At last, Game of Thrones fans now have an official return date to set on their calendars or apps or whatever the kids are using these days to mark dates. HBO announced today that Season 4 of the fantasy drama will debut Sunday, April 6. Winter is coming about a week later than it did for Season 3, but not such a huge delay that we need to complain, right? HBO also announced premiere dates for Veep, Vice and the debut of their new series Silicon Valley.
Here are the dates HBO announced today:
Game of Thrones Season 4 - Sunday, April 6 at 9:00 p.m. ET/PT.
Veep Season 3 - Sunday, April 6 at 10:00 p.m. ET/PT.
Silicon Valley series premiere - Sunday, April 6 at 10:30 p.m. ET/PT.
Vice Season 2 - Friday, March 14 at 11:00 p.m. ET/PT.
Doll & Em series premiere - Wednesday, March 19 at 10:00 p.m. (2 half-hour episodes airing back-to-back, followed by two eps on March 26 and April 2).
The Leftovers series premiere - Coming Summer 2014 (no official date set yet).
The Normal Heart HBO movie from Ryan Murphy - Airing in May (no specific date set.
Olive Kitteridge miniseries from Tom Hanks’ Playtone productions - Debuting “later this year.”
Boardwalk Empire fifth and final season - Airing this fall.
While Game of Thrones’s return is likely to be the most obvious big seller here, as fans of George R.R. Martin’s series of books are surely eager to see how the HBO series tackles the continuing fantasy drama, HBO has some promising new projects on the horizon, among which is Silicon Valley, which is a new comedy series from Mike Judge (Office Space, King of the Hill) and promises Judge’s irreverent brand of humor as it looks at “the modern-day epicenter of the high-tech gold rush, where the people most qualified to succeed are the least capable of handling success.” That’s set to debut in April along with the returns of Game of Thrones and the underrated political comedy Veep.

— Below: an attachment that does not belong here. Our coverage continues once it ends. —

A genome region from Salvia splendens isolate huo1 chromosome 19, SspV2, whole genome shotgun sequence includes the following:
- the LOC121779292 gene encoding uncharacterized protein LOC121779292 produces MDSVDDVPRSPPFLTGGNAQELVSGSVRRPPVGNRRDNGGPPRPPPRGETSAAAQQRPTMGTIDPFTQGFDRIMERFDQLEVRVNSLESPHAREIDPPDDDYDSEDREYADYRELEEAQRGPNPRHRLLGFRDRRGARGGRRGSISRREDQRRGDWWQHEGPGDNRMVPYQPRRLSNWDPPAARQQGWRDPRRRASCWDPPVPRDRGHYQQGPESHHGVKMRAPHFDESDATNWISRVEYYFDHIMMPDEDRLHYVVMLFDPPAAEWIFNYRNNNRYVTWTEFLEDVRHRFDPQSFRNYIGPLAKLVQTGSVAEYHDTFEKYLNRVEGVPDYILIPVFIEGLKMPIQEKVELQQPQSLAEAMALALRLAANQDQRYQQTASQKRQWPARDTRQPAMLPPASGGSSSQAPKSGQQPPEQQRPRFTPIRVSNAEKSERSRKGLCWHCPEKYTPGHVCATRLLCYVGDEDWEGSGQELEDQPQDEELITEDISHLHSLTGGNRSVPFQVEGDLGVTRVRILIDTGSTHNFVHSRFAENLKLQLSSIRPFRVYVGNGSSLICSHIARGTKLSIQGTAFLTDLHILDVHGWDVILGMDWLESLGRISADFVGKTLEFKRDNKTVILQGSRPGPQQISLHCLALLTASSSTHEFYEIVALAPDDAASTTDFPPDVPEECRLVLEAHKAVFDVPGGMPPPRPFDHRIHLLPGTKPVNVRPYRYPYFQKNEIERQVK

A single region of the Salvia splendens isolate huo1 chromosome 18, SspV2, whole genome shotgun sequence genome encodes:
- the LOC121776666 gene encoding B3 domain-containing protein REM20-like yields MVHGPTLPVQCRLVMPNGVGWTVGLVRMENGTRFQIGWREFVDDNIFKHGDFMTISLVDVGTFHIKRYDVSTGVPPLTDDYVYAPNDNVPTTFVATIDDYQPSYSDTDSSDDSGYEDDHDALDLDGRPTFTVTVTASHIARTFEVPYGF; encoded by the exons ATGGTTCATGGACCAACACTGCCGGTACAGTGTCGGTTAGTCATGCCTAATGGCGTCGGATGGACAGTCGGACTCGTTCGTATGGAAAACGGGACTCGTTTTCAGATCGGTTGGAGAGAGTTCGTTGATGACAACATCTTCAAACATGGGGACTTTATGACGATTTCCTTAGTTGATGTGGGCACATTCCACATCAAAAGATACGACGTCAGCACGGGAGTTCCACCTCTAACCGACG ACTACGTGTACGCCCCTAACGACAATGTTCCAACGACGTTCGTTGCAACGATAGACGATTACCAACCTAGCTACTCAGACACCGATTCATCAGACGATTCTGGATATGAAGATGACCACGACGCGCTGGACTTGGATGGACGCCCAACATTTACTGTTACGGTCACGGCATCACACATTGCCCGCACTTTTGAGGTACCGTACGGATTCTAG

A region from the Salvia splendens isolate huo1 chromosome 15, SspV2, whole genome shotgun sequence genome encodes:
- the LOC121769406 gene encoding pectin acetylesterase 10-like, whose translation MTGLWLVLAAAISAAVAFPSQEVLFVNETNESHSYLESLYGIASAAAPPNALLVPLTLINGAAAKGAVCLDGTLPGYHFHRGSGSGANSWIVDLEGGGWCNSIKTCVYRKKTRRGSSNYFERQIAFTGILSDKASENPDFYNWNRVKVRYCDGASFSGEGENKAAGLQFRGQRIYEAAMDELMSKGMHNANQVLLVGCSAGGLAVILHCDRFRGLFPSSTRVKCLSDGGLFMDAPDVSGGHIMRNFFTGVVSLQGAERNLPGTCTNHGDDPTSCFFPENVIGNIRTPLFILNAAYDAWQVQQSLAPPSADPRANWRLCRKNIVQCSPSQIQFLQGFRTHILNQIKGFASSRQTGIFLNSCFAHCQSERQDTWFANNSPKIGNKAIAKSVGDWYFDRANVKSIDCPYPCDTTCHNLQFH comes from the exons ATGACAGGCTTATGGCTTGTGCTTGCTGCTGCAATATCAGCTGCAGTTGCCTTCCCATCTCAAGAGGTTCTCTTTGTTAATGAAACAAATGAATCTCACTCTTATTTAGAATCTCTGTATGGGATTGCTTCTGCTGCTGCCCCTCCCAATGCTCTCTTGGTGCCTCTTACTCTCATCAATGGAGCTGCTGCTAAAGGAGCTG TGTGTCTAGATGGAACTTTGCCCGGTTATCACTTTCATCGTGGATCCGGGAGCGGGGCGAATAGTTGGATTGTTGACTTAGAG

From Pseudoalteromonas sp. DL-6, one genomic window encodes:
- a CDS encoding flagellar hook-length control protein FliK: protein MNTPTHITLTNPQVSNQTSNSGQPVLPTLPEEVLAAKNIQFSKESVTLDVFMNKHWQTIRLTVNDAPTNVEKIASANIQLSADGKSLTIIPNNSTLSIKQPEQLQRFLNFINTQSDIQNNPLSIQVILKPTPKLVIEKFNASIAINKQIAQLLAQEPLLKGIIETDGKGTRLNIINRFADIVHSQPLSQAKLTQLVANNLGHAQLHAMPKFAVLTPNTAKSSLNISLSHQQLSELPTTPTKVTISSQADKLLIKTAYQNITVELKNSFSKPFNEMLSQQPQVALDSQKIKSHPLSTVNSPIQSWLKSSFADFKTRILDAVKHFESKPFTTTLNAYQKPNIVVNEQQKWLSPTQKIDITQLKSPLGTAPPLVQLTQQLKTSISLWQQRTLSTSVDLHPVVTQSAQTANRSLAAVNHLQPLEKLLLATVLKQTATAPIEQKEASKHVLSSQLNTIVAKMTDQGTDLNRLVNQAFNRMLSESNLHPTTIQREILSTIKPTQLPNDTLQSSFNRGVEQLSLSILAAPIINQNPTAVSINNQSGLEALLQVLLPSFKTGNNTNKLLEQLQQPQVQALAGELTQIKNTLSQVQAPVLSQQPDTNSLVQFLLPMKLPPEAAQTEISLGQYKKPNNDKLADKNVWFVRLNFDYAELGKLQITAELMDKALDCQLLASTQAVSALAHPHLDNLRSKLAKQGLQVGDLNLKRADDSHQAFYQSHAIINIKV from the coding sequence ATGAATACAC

Coming later in the winter is news magazine show Vice, which will be back for its second season in March. Also premiering in March is Doll & Em, a 6-episode comedy series starring Emily Mortimer and Dolly Wells, who also wrote the show, which uses semi-improvised comedy to “explore what happens when a Hollywood actress hires her childhood friend as a personal assistant.” This relationship unsurprisingly involves some unexpected complications and twists, which one might expect when one friend becomes the boss of the other.
Moving on to more serious matters, we have The Leftovers, which is Damon Lindelof’s new series, based on Tom Perrotta’s novel. The story is set in the aftermath of a strange event that caused 2% of the world’s population to up and vanish into thin air without any explanation. Society doesn’t exactly collapse, but it’s rocked to its core as people struggle to try to make sense of it, wondering why they were left behind and what’s become of their missing loved ones. Justin Theroux stars as Kevin Garvey, a father, husband and chief of police who’s doing his best to keep his life and work level in the wake of the rapture-like event. The cast also includes Liv Tyler, Amy Brenneman, Christopher Eccleston, Charlie and Max Carver, and Carrie Coon. We’ll hopefully hear a date for this one as Summer approaches.
On the miniseries front, HBO has Olive Kitteridge starring Frances McDormand and Richard Jenkins, set to debut sometime later this year. Here are the details on the miniseries, which is based on Elizabeth Strout’s novel.
Bill Murray’s among the supporting cast for that one.
Finally, we have Ryan Murphy’s movie The Normal Heart, which features an all-star cast including Mark Ruffalo, Matt Bomer, Taylor Kitsch, Jim Parsons and Julia Roberts, and is expected to air in May.
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